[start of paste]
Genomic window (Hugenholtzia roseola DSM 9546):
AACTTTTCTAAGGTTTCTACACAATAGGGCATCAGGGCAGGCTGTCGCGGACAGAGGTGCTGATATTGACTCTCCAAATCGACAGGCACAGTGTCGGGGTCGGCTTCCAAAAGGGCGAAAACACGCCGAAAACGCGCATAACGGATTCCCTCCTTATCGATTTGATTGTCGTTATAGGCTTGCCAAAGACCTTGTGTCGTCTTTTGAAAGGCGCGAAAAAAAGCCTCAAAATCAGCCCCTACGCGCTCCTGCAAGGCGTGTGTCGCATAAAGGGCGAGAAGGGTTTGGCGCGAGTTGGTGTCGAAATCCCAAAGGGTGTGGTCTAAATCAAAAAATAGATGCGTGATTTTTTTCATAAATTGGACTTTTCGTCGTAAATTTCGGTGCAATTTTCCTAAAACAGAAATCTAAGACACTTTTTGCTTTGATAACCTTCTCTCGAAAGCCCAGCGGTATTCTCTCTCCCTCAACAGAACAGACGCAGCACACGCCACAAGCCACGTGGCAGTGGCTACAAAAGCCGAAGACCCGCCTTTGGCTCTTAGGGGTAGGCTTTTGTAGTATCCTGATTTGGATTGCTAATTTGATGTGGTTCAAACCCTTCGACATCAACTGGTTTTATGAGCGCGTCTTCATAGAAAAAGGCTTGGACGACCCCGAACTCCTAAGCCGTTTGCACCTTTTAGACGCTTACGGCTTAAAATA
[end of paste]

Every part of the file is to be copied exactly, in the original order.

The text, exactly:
Genomic window (Hugenholtzia roseola DSM 9546):
AACTTTTCTAAGGTTTCTACACAATAGGGCATCAGGGCAGGCTGTCGCGGACAGAGGTGCTGATATTGACTCTCCAAATCGACAGGCACAGTGTCGGGGTCGGCTTCCAAAAGGGCGAAAACACGCCGAAAACGCGCATAACGGATTCCCTCCTTATCGATTTGATTGTCGTTATAGGCTTGCCAAAGACCTTGTGTCGTCTTTTGAAAGGCGCGAAAAAAAGCCTCAAAATCAGCCCCTACGCGCTCCTGCAAGGCGTGTGTCGCATAAAGGGCGAGAAGGGTTTGGCGCGAGTTGGTGTCGAAATCCCAAAGGGTGTGGTCTAAATCAAAAAATAGATGCGTGATTTTTTTCATAAATTGGACTTTTCGTCGTAAATTTCGGTGCAATTTTCCTAAAACAGAAATCTAAGACACTTTTTGCTTTGATAACCTTCTCTCGAAAGCCCAGCGGTATTCTCTCTCCCTCAACAGAACAGACGCAGCACACGCCACAAGCCACGTGGCAGTGGCTACAAAAGCCGAAGACCCGCCTTTGGCTCTTAGGGGTAGGCTTTTGTAGTATCCTGATTTGGATTGCTAATTTGATGTGGTTCAAACCCTTCGACATCAACTGGTTTTATGAGCGCGTCTTCATAGAAAAAGGCTTGGACGACCCCGAACTCCTAAGCCGTTTGCACCTTTTAGACGCTTACGGCTTAAAATA